NPR : World Cafe

Filed Under:

Anna Calvi On World Cafe

Described as shy and unassuming offstage, Anna Calvi demands attention when she has a guitar in her hands. She has the tendency to look her audience directly in the eyes when she performs. It's this tiptoeing of the line between seductive and unsettling that has helped her gain a dedicated following with the release of her 2011 Mercury Prize-nominated debut.

Calvi spent two and a half years recording her eponymous album, which draws influence from singer Edith Piaf and film directors Wong Kar-wai and David Lynch. There is certainly a haunting quality hanging over the waves of her voice and the way her guitar pierces the still air, especially on "Rider to the Sea/No More Words." It's not surprising that Calvi has garnered comparisons to artists as diverse as PJ Harvey and Ravel.

"I think it's important to leave some mystery, in order to really lose yourself in a song," she says. "I think you need to have that space to be taken."

Calvi describes the experience of recording on vintage equipment at Black Box Studios in France on today's World Cafe.

Copyright 2011 WXPN-FM. To see more, visit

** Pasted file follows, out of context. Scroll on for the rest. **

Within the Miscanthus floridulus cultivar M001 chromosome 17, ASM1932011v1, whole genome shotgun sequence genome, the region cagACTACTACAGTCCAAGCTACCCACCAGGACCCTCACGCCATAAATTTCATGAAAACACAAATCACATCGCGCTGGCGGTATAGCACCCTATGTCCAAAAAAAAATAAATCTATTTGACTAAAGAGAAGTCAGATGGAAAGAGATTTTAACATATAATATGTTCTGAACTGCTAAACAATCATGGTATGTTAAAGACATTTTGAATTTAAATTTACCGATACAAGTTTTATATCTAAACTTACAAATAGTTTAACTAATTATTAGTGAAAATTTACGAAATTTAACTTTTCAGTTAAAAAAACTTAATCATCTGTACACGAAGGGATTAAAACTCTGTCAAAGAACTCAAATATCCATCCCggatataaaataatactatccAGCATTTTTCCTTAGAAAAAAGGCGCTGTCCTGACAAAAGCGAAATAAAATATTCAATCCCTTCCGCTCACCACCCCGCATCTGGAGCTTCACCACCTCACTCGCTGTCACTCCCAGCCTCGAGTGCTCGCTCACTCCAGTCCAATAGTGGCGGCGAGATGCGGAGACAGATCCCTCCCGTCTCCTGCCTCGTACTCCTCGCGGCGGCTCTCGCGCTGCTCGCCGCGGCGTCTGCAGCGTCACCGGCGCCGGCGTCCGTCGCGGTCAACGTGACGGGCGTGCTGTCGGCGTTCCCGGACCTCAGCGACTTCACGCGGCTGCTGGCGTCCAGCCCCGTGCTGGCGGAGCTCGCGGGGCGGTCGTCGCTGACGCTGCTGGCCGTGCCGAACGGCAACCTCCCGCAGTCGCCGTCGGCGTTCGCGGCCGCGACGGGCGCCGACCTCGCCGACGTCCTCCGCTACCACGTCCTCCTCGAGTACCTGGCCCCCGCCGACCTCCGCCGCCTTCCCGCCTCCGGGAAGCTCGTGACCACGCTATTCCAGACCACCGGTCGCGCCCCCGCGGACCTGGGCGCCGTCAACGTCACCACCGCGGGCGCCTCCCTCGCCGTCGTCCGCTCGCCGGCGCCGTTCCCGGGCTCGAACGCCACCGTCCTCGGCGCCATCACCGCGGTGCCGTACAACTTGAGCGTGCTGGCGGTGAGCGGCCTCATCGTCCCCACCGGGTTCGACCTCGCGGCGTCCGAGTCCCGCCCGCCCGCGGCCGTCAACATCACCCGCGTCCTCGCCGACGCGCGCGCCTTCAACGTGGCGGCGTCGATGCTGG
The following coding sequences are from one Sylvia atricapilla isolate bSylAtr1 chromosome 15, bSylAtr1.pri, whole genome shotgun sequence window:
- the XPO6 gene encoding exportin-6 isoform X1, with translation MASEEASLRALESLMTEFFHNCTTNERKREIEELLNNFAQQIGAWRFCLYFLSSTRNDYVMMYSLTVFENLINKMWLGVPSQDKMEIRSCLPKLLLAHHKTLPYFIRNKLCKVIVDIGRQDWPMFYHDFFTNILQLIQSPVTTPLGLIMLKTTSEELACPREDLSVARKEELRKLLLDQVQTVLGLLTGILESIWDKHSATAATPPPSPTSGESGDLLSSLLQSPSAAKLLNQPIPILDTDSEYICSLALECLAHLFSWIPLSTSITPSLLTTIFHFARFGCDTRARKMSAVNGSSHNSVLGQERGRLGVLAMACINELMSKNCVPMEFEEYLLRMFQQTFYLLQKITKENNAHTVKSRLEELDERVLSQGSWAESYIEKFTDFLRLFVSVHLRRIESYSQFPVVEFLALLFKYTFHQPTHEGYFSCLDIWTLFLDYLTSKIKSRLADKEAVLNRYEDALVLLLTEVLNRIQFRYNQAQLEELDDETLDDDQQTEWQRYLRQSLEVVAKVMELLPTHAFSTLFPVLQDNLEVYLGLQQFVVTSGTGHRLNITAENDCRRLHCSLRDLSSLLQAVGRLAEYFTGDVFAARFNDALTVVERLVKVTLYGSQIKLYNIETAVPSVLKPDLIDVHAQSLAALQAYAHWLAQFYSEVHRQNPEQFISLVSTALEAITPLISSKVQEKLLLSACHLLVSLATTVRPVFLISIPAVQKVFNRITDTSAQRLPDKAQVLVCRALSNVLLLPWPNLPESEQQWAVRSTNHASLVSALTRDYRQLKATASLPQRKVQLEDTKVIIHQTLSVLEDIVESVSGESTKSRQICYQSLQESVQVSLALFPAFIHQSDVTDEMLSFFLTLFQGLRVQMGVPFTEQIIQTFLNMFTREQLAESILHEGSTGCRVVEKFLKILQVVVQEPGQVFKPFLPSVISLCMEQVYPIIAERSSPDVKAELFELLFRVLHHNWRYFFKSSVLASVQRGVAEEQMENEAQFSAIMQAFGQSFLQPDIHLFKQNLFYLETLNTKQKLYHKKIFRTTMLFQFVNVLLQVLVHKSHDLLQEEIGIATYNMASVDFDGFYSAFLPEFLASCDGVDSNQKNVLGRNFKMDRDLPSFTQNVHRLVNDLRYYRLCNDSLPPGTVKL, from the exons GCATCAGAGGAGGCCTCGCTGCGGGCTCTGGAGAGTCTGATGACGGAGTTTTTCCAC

From 'Unproud' To 'Hombre,' Election 2016 Is Testing Our Vocabulary

Merriam-Webster noticed the number of unique words coming out of this campaign, and has been using Twitter to report the most searchable words. Lexicographer Peter Sokolowski talks to Rachel Martin.

A History Of Election Cake And Why Bakers Want To #MakeAmericaCakeAgain

Bakers Susannah Gebhart and Maia Surdam are reviving election cake: a boozy, dense fruitcake that was a way for women to participate in the democratic process before they had the right to vote.

Republican And Trump Critic Ana Navarro Speaks On Election

Ana Navarro has become a standard bearer for Republican women repudiating Donald Trump. NPR's Rachel Martin speaks with the GOP strategist about her view of the election, which is only 16 days away.

The Next Generation Of Local, Low-Power FM Stations Expands In Urban Areas

The next wave of low power FM stations is coming on the air. Initially restricted to rural areas because of interference concerns, nearly 2,000 new stations have been approved — many in urban areas.

Leave a Comment

Help keep the conversation civil. Please refer to our Terms of Use and Code of Conduct before posting your comments.